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Kangas v. Wright

United States District Court, D. Idaho

November 4, 2016

CAILYN ANNE KANGAS, Plaintiff,
v.
SEANJAY WRIGHT, an individual; Former Ada County Sheriff GARY RANEY, individually and in his official capacity; ADA COUNTY, a Political Subdivision of the State of Idaho, Defendants.

          MEMORANDUM DECISION AND ORDER

          HONORABLE CANDY W. DALE UNITED STATES MAGISTRATE JUDGE.

         INTRODUCTION

         Before the Court is Defendant Sheriff Raney's motion to dismiss, and Defendant Wright's motion for joinder. (Dkt. 23, 29.) Defendant Raney argues Plaintiffs complaint fails to state a claim against him, either in his official capacity or in his individual capacity, and requests the Court deny leave to amend.

         Having reviewed the briefs and the record, the Court finds the facts and legal arguments are adequately presented. Accordingly, in the interest of avoiding delay, and because the Court conclusively finds that the decisional process would not be significantly aided by oral argument, the motion will be decided on the record before this Court without oral argument. Dist. Idaho L. Rule 7.1(d).

         FACTS

         According to the complaint, Plaintiff Cailyn Kangas was an inmate in the Ada County Jail between July 10, 2013, and November of 2014. She was convicted and sentenced on October 23, 2014, and remained at the Ada County Jail until her transfer to the Idaho State Correctional Facility in November of 2014.[1]At that time, Defendant Raney was the Ada County Sheriff, responsible for the management of the Ada County Jail. Defendant Wright was an Ada County Sheriffs Deputy responsible for supervising Kangas.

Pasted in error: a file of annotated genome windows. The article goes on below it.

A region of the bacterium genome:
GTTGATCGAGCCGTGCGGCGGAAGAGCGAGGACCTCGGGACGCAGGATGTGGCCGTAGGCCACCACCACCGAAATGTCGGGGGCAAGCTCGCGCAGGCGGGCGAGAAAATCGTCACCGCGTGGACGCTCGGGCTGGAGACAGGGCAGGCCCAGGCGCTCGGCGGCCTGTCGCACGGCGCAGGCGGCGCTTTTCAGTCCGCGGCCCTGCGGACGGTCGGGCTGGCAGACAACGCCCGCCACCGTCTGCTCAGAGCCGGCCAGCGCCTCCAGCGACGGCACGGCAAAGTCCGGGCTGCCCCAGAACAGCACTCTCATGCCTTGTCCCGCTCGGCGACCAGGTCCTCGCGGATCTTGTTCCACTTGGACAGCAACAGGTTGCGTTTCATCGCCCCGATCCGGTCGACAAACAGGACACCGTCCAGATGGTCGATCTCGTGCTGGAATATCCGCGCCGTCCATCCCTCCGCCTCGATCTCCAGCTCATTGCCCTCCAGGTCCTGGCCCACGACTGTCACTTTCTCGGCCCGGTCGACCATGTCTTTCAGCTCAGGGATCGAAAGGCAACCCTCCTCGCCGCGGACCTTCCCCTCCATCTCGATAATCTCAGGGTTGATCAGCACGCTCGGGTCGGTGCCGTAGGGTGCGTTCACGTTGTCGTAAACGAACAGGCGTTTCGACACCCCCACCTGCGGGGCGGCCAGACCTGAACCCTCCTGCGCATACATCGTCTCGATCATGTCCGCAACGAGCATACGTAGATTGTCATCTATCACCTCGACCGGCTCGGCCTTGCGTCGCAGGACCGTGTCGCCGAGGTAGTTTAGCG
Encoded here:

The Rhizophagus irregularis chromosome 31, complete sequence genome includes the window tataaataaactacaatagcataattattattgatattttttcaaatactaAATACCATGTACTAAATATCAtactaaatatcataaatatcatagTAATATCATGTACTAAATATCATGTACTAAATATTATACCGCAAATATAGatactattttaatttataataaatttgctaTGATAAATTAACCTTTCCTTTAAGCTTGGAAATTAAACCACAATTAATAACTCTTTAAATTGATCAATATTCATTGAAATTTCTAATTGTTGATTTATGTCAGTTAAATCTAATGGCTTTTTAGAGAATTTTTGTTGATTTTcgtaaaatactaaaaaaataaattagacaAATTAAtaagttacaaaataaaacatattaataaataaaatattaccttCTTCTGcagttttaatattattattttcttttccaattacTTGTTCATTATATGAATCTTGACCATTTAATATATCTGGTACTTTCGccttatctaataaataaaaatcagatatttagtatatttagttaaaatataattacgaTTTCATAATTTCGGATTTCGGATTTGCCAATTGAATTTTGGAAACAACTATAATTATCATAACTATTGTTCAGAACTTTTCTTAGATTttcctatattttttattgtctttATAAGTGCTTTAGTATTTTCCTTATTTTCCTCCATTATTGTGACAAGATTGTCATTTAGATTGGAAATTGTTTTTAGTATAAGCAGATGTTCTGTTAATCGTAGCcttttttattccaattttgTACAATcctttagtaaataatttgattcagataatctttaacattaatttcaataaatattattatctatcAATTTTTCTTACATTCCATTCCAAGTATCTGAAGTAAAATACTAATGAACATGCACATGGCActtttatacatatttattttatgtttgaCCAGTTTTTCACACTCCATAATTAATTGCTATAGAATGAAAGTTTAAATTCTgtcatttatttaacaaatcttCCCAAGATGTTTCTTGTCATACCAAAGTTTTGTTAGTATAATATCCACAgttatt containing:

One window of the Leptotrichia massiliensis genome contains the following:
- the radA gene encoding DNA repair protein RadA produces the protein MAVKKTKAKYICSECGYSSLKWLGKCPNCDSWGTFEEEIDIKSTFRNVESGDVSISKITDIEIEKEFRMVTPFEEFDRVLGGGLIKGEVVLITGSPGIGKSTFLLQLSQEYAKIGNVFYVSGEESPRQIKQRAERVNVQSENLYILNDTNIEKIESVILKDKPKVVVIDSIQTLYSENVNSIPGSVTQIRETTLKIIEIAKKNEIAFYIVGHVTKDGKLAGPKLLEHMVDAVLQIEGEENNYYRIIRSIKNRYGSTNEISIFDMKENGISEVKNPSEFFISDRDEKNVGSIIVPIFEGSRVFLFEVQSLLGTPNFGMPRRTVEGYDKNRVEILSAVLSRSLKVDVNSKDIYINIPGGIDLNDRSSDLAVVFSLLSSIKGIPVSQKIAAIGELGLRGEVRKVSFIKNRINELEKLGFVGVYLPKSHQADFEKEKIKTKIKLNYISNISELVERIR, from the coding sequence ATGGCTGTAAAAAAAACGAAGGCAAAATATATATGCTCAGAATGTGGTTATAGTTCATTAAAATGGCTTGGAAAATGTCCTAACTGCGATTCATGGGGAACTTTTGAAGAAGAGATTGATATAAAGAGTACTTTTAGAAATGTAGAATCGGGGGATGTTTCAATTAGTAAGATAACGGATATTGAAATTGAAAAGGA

Kangas alleges that, upon her detention at the Jail, Wright began giving her special attention and granting her special privileges or favors, for the purpose of grooming her to provide sexual favors. Kangas contends that other Sheriff's deputies commented on the amount of time Wright was spending in the laundry facility while Kangas was working there. She alleges also that other inmates complained to Jail deputies about Wright's favorable treatment of Kangas. And last, she alleges that, in November of 2013, Deputy Hickam noticed Wright engaged in conversation with Kangas, and asked if he was interrupting something. In December of 2013, Kangas asserts Wright led her to a closet in the laundry facility out of view of security cameras to engage in sexual relations with her, and that this happened on three occasions.

         On December 31, 2013, several Ada County Sheriff deputies took Kangas to a holding cell where she wrote a statement detailing the sexual contact between her and Wright. Raney thereafter housed Kangas in the medical dorm for five months, and Kangas alleged she was deprived of privileges. Kangas was told she was being housed in the medical dorm for an indeterminate amount of time for her safety and to avoid publicity.

         Based upon the facts in the complaint, it appears the events occurred while Kangas was a pretrial detainee at the Ada County Jail, since she was not convicted and sentenced until October 23, 2014, well after the December 2013 incidents happened.

         Kangas asserts a policy-based Eighth Amendment claim against Ada County and Sheriff Raney in his official capacity for failure to train or supervise employees, and an Eighth and First Amendment claim against Sheriff Raney in his individual capacity. Kangas contends she was not provided information pertaining to her right to be free from sexual assault, and the policy of allowing female inmates to be supervised by one male officer during overnight shifts created an unreasonable risk of harm to female inmates. Kangas asserts also that the lack of training led to a failure of jail staff to investigate allegations of sexual abuse and favoritism on the part of Ada County Jail deputies. And finally, Kangas alleges Sheriff Raney retaliated against Kangas for reporting the unlawful sexual contact by housing her indefinitely in the medical dormitory and removing privileges.